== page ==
Acupuncture in practice: mapping the providers, the patients and the settings in a national cross-sectional survey

BMJ Open. 2012 Jan 11;2(1):e000456. doi: 10.1136/bmjopen-2011-000456. Print 2012.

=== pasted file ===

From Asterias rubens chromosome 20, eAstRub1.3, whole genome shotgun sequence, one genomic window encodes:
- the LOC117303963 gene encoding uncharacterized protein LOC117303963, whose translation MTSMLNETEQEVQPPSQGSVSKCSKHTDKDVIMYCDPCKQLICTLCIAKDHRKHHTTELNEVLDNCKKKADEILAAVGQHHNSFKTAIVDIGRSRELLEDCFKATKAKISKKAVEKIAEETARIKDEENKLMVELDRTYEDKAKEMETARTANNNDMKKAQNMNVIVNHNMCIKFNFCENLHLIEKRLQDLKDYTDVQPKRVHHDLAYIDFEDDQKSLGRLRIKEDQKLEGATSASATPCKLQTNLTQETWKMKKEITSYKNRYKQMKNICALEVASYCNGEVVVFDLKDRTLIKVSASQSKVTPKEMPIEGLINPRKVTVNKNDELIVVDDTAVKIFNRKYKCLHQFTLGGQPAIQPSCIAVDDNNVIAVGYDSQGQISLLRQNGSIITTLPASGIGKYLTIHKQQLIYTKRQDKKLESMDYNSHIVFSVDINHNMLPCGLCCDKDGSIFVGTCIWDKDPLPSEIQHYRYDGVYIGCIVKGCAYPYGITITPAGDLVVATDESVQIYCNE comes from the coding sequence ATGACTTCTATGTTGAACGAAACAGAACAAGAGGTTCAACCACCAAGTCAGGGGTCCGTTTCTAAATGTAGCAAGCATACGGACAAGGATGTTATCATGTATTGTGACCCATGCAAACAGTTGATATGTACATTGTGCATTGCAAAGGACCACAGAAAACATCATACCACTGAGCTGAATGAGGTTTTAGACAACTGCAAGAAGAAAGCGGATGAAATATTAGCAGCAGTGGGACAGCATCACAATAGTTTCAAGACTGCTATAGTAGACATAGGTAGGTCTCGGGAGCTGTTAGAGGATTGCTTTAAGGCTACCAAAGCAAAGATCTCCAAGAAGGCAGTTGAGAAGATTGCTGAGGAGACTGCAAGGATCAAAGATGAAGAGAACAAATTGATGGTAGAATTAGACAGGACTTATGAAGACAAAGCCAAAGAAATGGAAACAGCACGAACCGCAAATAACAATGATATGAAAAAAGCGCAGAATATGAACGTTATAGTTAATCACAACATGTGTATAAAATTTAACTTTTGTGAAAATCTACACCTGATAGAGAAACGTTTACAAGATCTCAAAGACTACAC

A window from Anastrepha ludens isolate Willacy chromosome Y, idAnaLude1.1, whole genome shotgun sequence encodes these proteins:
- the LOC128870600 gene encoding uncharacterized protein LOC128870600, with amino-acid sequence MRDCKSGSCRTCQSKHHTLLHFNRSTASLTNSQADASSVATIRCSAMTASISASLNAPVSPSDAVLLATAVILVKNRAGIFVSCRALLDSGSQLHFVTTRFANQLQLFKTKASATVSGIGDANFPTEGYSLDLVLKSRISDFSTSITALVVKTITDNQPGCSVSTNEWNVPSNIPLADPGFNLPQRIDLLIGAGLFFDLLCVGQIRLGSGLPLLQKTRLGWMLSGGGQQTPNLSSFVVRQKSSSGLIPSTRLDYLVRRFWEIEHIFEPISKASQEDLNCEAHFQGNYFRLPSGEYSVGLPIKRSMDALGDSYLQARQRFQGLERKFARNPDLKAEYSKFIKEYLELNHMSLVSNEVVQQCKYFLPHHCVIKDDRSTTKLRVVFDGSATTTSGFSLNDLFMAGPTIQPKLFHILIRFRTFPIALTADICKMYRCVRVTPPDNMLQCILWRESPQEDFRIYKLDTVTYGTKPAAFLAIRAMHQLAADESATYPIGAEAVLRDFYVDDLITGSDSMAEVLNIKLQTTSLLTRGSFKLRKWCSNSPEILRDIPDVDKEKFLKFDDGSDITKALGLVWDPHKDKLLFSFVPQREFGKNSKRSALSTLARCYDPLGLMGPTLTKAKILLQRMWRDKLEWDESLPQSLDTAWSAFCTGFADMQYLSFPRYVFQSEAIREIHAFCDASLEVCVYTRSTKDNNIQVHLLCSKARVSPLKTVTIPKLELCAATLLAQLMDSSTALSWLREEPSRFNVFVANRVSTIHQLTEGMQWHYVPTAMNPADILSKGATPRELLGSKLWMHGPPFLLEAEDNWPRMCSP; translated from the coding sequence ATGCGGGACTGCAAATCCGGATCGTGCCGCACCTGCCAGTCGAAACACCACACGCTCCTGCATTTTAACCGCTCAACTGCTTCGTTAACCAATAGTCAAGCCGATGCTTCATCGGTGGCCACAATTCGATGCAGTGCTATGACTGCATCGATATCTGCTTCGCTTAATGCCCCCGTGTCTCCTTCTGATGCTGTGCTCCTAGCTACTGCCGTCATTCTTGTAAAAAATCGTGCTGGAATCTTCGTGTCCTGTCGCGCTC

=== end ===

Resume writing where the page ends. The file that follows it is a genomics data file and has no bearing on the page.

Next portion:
Background There is relatively limited knowledge about the practitioners who provide acupuncture treatment within the UK, what conditions patients consult for and the treatment provided. Objectives To characterise the conditions treated and by whom, to examine characteristics of the treatment and to explore trends over time. Method A cross-sectional survey of the UK acupuncture practitioners was conducted; 800 practitioners were selected by computer-generated randomisation sequences from the four major UK-based professional associations. Data collected on the practitioners included demographic details, association membership, statutorily regulated status, practice setting, style of acupuncture, diagnostic methods and needle response sought. Practitioners recorded details of their 10 most recent patients, including demographic details, primary reason for consulting and lifestyle advice provided. Results 330 practitioners responded comprising doctors (29%) physiotherapists (29%), nurses (15%) and independent acupuncturists (27%): 62% were women with median age of 48 years. The majority (68%) practiced in independent settings and 42% practiced within the National Health Service. Patients most commonly consulted for low back, neck, shoulder and knee pain, as well as headaches and migraine. Treatment for infertility by independent acupuncturists was found to have increased fivefold in 10 years. Conclusion Acupuncture provides a substantial contribution to the healthcare of the UK, with an estimated 4 million sessions provided annually. The primary complaints for which patients consult reflect the growing evidence base on acupuncture for these conditions. These data provide a basis for decision-making regarding policy and practice.